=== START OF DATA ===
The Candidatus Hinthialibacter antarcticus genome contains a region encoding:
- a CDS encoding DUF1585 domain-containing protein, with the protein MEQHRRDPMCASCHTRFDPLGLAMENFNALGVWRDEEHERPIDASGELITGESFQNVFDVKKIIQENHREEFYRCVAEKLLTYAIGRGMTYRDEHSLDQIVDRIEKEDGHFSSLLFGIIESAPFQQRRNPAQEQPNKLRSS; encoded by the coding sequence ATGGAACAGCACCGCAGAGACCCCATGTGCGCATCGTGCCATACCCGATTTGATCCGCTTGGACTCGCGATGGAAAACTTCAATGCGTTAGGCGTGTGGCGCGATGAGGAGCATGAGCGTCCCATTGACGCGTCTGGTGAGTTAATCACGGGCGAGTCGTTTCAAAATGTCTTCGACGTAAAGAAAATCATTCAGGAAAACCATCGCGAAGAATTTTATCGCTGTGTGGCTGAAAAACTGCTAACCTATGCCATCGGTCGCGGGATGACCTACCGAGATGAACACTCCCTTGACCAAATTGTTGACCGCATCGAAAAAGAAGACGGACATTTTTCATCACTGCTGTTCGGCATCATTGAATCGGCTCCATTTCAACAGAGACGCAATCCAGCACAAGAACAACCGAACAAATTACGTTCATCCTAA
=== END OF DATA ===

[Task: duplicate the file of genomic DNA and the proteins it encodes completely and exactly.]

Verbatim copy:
The Candidatus Hinthialibacter antarcticus genome contains a region encoding:
- a CDS encoding DUF1585 domain-containing protein, with the protein MEQHRRDPMCASCHTRFDPLGLAMENFNALGVWRDEEHERPIDASGELITGESFQNVFDVKKIIQENHREEFYRCVAEKLLTYAIGRGMTYRDEHSLDQIVDRIEKEDGHFSSLLFGIIESAPFQQRRNPAQEQPNKLRSS; encoded by the coding sequence ATGGAACAGCACCGCAGAGACCCCATGTGCGCATCGTGCCATACCCGATTTGATCCGCTTGGACTCGCGATGGAAAACTTCAATGCGTTAGGCGTGTGGCGCGATGAGGAGCATGAGCGTCCCATTGACGCGTCTGGTGAGTTAATCACGGGCGAGTCGTTTCAAAATGTCTTCGACGTAAAGAAAATCATTCAGGAAAACCATCGCGAAGAATTTTATCGCTGTGTGGCTGAAAAACTGCTAACCTATGCCATCGGTCGCGGGATGACCTACCGAGATGAACACTCCCTTGACCAAATTGTTGACCGCATCGAAAAAGAAGACGGACATTTTTCATCACTGCTGTTCGGCATCATTGAATCGGCTCCATTTCAACAGAGACGCAATCCAGCACAAGAACAACCGAACAAATTACGTTCATCCTAA